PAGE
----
|Title:||The urgency of energy conservation : required behaviour and social norm change for demand-side management|
|Authors :||Carabias-Hütter, Vicente|
|Proceedings:||Proceedings of ELCAS 2013|
|Conference details:||3rd International Exergy, Life Cycle Assessment & Sustainabilitiy (ELCAS) Workshop & Symposium, Nisyros Island, Greece, July 7–9, 2013|
|Editors of the parent work:||Koroneos, Christopher J.|
Rovas, Dimitrios C.
Dompros, Aris Th.
|Publisher / Ed. Institution :||COST|
|License (according to publishing contract) :||Licence according to publishing contract|
|Type of review:||Not specified|
|Subjects :||Demand-side management; Energy conservation; Behaviour change|
|Subject (DDC) :||333.7: Land, recreational areas and energy|
|Abstract:||Governments struggle with achieving their targets (often set in legislation) towards developing low carbon regions in Europe, i.e. smart energy regions. On top of the problem of climate change, concerns for security of supply and ‘peak oil’ and other resource shortages have added to the urgency of energy conservation. However, it is still thought that we are currently wasting up to 86% of our energy (cf. ) and that we will not utilise 2/3 of the energy efficiency potential in our economy by 2035 (cf. ). Supporting research in energy efficiency is therefore contributing to the European objectives in resource efficiency (cf. ). Today, energy efficiency is promoted under a variety of headings, including climate change mitigation, sustainability, eco-efficiency, conservation or energy self-sufficiency. Within the IEA DSM Task 24 Subtask 1, different programmes, pilots and policies (focussed on achieving better energy conservation, energy efficiency and peak load management) have been analysed in different countries in order to find out if and what behaviour change models or frameworks were used to design, implement and evaluate them, and with what success. Programmes, pilots and policies were also characterised in terms of targeted actors, scope, domain and durability of behaviour, using the framework of . Of special interest is the question if there are models or frameworks which are better suited for certain programmes and energy sectors (this Task is concentrating on building, transport, SMEs and smart metering technology) than others. First outcomes of this analysis, revealing approaches for best practice and some main challenges, will be presented in this paper.|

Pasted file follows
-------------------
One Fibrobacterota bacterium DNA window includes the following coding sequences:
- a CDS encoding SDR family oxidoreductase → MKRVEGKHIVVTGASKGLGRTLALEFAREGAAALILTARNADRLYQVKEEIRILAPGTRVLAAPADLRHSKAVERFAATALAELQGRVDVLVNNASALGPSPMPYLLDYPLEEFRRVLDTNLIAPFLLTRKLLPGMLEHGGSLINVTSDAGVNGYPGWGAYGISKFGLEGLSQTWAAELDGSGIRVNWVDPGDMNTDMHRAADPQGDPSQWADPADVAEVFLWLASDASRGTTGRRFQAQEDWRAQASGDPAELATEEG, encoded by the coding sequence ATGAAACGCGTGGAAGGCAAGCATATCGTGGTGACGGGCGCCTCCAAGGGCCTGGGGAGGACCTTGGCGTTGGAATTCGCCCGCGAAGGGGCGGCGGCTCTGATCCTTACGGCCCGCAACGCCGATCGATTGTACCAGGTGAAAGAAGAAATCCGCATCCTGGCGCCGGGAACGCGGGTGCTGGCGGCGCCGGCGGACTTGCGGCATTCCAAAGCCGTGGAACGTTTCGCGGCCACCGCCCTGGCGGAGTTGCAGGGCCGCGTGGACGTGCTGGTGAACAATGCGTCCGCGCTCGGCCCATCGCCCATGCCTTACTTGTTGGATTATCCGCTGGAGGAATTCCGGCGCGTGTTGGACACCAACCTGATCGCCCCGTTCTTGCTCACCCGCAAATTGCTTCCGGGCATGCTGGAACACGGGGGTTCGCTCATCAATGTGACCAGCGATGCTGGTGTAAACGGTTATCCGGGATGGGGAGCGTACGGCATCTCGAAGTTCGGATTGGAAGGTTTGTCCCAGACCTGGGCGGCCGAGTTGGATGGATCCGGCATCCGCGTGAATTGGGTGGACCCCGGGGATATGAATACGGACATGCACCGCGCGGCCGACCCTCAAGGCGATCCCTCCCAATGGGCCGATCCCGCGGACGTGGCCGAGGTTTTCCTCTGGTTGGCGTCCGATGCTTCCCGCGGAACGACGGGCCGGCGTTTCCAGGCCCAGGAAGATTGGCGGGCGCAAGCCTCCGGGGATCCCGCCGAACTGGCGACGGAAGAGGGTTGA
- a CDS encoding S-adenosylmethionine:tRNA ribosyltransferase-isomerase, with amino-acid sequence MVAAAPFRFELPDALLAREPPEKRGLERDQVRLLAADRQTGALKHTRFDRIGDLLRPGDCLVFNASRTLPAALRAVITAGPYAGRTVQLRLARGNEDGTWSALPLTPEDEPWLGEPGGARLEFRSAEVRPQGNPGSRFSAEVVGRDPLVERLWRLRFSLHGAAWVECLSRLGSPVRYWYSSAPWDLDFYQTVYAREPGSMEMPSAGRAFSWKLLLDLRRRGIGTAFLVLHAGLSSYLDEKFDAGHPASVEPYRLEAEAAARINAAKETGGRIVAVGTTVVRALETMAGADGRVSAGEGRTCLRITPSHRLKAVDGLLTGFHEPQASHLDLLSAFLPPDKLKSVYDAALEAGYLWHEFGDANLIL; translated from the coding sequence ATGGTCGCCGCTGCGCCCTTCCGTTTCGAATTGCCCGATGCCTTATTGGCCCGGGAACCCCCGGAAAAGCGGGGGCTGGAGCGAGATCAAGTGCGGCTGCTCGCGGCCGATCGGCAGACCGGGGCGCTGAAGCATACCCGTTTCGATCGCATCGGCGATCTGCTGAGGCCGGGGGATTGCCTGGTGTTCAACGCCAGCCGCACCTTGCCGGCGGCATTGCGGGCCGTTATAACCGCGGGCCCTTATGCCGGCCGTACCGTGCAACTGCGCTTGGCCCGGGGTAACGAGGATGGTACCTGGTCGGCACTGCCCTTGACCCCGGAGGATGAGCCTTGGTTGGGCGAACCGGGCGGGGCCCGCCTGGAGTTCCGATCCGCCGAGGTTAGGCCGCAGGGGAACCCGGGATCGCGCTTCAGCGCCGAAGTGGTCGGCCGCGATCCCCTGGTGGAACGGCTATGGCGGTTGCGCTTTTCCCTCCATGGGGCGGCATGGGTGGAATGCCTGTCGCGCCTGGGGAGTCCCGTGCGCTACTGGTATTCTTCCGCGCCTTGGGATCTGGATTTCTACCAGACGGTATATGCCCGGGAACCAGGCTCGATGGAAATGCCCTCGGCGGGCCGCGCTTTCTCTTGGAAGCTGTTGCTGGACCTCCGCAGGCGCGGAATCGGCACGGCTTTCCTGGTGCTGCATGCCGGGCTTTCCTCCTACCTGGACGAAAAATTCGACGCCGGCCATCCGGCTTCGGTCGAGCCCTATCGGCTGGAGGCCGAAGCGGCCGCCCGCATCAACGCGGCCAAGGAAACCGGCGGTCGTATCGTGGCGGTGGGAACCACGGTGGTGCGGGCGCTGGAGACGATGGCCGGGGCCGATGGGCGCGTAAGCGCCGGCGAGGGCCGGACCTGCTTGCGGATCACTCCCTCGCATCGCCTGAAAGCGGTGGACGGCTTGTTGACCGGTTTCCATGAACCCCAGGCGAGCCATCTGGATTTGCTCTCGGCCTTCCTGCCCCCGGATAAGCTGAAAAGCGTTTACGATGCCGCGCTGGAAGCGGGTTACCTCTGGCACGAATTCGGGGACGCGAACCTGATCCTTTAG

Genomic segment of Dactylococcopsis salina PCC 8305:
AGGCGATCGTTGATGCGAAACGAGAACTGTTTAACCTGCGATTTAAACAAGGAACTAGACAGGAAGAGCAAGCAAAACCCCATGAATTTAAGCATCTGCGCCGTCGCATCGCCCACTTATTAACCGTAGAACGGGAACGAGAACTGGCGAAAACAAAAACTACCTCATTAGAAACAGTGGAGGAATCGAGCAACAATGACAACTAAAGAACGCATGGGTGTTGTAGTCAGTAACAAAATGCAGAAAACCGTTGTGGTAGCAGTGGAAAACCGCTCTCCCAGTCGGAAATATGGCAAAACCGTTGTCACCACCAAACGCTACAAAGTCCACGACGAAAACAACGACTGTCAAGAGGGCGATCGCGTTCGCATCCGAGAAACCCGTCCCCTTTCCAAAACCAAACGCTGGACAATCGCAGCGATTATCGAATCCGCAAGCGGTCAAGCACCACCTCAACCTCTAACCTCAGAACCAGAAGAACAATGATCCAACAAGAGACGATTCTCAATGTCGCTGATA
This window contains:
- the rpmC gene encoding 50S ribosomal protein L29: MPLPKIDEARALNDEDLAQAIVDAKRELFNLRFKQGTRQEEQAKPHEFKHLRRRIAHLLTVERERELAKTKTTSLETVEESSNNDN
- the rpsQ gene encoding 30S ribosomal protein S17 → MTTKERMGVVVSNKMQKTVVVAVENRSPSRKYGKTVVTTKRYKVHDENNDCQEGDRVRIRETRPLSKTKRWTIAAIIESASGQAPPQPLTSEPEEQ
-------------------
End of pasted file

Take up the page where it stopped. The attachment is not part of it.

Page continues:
|Departement:||School of Engineering|
|Organisational Unit:||Institute of Sustainable Development (INE)|
|Publication type:||Conference Paper|
|Published as part of the ZHAW project :||IEA Task 24 Demand-Side Management|
|Appears in Collections:||Publikationen School of Engineering|
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